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Retting flax

Folks: In the papermaking class at The University of Alabama we do two
experiments with raw flax. One is to use the hollander and beat the
material in its raw state. It is very tough material and can be a trial
in the beater. We hydrate the flax for a couple days before hitting the
beater. The paper produced needs to be dried under strong restraint as
it likes to buckle at the edges, and it contains lots of the interesting
bits of the plant that retting and cooking destroys.

When we ret the fiber, we do so for a couple months. We've retted for up
to six months, but a couple months seems to do the trick. It sits in
plain water, covered, and mixed as often as we think about it to aerate
the mess. It really does smell, but that's part of the cost of making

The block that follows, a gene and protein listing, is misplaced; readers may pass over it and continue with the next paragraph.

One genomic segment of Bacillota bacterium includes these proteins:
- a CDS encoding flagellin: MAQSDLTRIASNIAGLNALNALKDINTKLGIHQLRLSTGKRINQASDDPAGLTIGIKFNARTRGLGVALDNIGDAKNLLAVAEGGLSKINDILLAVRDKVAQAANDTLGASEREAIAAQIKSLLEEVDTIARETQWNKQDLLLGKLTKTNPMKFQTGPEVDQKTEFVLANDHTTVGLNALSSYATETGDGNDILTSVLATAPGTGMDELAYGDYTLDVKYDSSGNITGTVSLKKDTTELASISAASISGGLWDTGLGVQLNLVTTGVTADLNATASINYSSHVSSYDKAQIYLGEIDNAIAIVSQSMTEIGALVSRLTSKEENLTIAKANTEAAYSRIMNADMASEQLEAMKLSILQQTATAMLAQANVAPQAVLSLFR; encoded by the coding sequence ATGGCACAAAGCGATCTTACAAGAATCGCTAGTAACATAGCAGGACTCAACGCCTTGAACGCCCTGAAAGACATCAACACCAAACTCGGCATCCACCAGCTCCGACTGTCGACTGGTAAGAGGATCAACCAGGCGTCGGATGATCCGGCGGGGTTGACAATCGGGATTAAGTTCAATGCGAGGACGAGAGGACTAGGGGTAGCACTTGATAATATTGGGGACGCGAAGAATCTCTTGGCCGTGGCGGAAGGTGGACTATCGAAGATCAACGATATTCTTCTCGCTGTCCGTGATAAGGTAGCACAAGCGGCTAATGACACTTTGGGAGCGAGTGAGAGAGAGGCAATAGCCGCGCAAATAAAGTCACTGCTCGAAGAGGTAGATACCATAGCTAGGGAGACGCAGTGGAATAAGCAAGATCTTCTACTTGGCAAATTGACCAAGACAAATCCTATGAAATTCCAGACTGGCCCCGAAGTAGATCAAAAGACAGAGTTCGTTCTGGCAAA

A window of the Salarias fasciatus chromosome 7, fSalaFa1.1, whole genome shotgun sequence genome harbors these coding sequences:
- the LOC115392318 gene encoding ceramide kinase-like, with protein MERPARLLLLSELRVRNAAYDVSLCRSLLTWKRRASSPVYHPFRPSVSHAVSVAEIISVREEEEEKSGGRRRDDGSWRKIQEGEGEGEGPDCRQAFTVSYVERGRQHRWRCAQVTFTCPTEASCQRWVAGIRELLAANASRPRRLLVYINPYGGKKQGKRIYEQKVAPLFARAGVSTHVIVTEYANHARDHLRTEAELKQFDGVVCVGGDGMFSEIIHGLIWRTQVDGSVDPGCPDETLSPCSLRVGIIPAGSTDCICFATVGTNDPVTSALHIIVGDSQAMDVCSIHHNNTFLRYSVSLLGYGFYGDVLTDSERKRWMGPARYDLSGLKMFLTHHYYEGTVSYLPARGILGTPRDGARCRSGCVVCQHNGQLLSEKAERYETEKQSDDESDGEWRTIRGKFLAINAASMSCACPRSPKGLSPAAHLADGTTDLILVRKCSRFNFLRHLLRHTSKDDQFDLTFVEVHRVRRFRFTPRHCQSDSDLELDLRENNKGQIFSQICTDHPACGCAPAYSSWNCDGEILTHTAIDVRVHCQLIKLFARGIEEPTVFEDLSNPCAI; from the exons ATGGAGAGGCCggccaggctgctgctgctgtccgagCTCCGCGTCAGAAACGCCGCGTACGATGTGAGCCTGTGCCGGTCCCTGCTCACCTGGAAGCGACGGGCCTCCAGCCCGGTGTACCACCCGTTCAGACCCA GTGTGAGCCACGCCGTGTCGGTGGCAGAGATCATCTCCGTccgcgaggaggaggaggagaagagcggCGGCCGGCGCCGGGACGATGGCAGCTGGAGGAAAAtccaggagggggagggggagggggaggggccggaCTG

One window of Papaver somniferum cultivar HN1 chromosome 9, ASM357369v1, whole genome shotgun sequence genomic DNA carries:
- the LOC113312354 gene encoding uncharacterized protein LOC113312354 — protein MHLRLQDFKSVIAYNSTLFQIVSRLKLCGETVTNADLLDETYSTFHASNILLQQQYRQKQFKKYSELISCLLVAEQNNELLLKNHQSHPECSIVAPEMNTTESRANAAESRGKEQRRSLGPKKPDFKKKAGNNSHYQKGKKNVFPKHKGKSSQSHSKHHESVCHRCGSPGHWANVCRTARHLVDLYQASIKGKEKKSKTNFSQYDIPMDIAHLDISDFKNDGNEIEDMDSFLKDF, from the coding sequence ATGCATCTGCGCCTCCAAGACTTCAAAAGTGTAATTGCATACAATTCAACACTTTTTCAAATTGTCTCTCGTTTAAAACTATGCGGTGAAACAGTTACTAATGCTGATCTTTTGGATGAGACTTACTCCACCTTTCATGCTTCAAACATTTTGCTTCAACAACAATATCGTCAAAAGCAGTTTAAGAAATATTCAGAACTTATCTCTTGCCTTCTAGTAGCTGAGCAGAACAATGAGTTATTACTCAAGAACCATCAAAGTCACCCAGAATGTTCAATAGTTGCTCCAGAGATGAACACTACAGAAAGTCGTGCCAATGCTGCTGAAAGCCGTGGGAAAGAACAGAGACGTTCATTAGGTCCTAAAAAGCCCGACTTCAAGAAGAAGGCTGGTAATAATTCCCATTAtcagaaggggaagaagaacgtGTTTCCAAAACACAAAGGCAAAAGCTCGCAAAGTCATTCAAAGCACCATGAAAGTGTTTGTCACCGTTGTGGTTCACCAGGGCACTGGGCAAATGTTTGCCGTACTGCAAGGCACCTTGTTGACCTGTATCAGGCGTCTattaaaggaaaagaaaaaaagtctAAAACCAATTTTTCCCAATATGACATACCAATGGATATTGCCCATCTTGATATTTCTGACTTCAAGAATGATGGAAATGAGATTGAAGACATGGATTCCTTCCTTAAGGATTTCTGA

very interesting, strong, almost translucent sheets. We purchase our
fiber at Twinrocker in Brookston, Indiana.

PS/ In response to Mila Nazdarovya remarks about teaching bookbinding,
from my perspective as the printing teacher: Don Glaister has created a
very vivid and exciting bookbinding program that seeks to demystify the
more arcane aspects of the craft, focus on essential structures, and
build a confiddent and strong foundation, all the while encouraging
students along. They make work in the first year that is substantial,
creative, well-wrought, and have a great time doing it. "'Tis a gift to
be simple." Steve Miller

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